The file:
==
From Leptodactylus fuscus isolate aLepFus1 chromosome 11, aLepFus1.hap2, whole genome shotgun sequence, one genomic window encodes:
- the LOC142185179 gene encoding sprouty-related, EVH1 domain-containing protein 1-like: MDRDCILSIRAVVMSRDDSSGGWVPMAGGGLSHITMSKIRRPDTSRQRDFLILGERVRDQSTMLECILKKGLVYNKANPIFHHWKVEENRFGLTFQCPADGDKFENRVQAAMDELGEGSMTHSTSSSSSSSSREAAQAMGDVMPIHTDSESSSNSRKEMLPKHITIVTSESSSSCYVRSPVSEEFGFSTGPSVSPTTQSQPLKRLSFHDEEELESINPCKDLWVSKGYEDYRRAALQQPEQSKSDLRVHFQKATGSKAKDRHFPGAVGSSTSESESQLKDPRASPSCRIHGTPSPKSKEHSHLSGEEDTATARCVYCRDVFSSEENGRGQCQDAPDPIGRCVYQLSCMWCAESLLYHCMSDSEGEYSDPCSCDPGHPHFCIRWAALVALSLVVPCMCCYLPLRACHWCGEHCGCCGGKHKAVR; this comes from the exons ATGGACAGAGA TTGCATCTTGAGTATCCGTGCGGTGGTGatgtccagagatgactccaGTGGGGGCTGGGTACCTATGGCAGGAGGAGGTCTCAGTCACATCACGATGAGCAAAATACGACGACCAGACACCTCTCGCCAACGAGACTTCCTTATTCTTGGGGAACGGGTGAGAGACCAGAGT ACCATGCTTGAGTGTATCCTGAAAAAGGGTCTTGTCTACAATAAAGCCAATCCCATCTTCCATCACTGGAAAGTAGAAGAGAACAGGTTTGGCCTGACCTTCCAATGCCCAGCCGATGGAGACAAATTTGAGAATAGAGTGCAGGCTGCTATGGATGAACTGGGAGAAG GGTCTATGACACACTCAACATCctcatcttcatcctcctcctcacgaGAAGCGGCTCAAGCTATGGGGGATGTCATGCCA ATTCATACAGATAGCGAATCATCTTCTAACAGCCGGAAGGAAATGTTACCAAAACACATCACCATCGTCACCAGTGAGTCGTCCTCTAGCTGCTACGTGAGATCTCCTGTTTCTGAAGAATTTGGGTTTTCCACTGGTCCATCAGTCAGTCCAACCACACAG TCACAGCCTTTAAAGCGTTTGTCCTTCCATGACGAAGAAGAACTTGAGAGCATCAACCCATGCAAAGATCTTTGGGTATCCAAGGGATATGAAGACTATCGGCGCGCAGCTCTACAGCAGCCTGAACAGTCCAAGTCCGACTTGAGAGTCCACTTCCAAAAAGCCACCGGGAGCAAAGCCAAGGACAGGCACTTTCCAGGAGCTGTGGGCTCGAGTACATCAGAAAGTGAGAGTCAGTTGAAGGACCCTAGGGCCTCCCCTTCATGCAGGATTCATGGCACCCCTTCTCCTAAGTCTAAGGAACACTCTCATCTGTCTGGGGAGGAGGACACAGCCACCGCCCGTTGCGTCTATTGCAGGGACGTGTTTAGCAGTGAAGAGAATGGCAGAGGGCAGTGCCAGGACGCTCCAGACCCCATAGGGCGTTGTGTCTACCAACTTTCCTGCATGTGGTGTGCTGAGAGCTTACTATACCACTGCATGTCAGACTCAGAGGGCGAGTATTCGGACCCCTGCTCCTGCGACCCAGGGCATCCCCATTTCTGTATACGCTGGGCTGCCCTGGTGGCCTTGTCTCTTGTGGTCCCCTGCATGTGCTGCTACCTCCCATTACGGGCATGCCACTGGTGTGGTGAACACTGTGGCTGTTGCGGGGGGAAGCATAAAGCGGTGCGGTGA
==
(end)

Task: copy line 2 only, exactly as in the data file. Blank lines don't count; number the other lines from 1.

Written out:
- the LOC142185179 gene encoding sprouty-related, EVH1 domain-containing protein 1-like: MDRDCILSIRAVVMSRDDSSGGWVPMAGGGLSHITMSKIRRPDTSRQRDFLILGERVRDQSTMLECILKKGLVYNKANPIFHHWKVEENRFGLTFQCPADGDKFENRVQAAMDELGEGSMTHSTSSSSSSSSREAAQAMGDVMPIHTDSESSSNSRKEMLPKHITIVTSESSSSCYVRSPVSEEFGFSTGPSVSPTTQSQPLKRLSFHDEEELESINPCKDLWVSKGYEDYRRAALQQPEQSKSDLRVHFQKATGSKAKDRHFPGAVGSSTSESESQLKDPRASPSCRIHGTPSPKSKEHSHLSGEEDTATARCVYCRDVFSSEENGRGQCQDAPDPIGRCVYQLSCMWCAESLLYHCMSDSEGEYSDPCSCDPGHPHFCIRWAALVALSLVVPCMCCYLPLRACHWCGEHCGCCGGKHKAVR; this comes from the exons ATGGACAGAGA TTGCATCTTGAGTATCCGTGCGGTGGTGatgtccagagatgactccaGTGGGGGCTGGGTACCTATGGCAGGAGGAGGTCTCAGTCACATCACGATGAGCAAAATACGACGACCAGACACCTCTCGCCAACGAGACTTCCTTATTCTTGGGGAACGGGTGAGAGACCAGAGT ACCATGCTTGAGTGTATCCTGAAAAAGGGTCTTGTCTACAATAAAGCCAATCCCATCTTCCATCACTGGAAAGTAGAAGAGAACAGGTTTGGCCTGACCTTCCAATGCCCAGCCGATGGAGACAAATTTGAGAATAGAGTGCAGGCTGCTATGGATGAACTGGGAGAAG GGTCTATGACACACTCAACATCctcatcttcatcctcctcctcacgaGAAGCGGCTCAAGCTATGGGGGATGTCATGCCA ATTCATACAGATAGCGAATCATCTTCTAACAGCCGGAAGGAAATGTTACCAAAACACATCACCATCGTCACCAGTGAGTCGTCCTCTAGCTGCTACGTGAGATCTCCTGTTTCTGAAGAATTTGGGTTTTCCACTGGTCCATCAGTCAGTCCAACCACACAG TCACAGCCTTTAAAGCGTTTGTCCTTCCATGACGAAGAAGAACTTGAGAGCATCAACCCATGCAAAGATCTTTGGGTATCCAAGGGATATGAAGACTATCGGCGCGCAGCTCTACAGCAGCCTGAACAGTCCAAGTCCGACTTGAGAGTCCACTTCCAAAAAGCCACCGGGAGCAAAGCCAAGGACAGGCACTTTCCAGGAGCTGTGGGCTCGAGTACATCAGAAAGTGAGAGTCAGTTGAAGGACCCTAGGGCCTCCCCTTCATGCAGGATTCATGGCACCCCTTCTCCTAAGTCTAAGGAACACTCTCATCTGTCTGGGGAGGAGGACACAGCCACCGCCCGTTGCGTCTATTGCAGGGACGTGTTTAGCAGTGAAGAGAATGGCAGAGGGCAGTGCCAGGACGCTCCAGACCCCATAGGGCGTTGTGTCTACCAACTTTCCTGCATGTGGTGTGCTGAGAGCTTACTATACCACTGCATGTCAGACTCAGAGGGCGAGTATTCGGACCCCTGCTCCTGCGACCCAGGGCATCCCCATTTCTGTATACGCTGGGCTGCCCTGGTGGCCTTGTCTCTTGTGGTCCCCTGCATGTGCTGCTACCTCCCATTACGGGCATGCCACTGGTGTGGTGAACACTGTGGCTGTTGCGGGGGGAAGCATAAAGCGGTGCGGTGA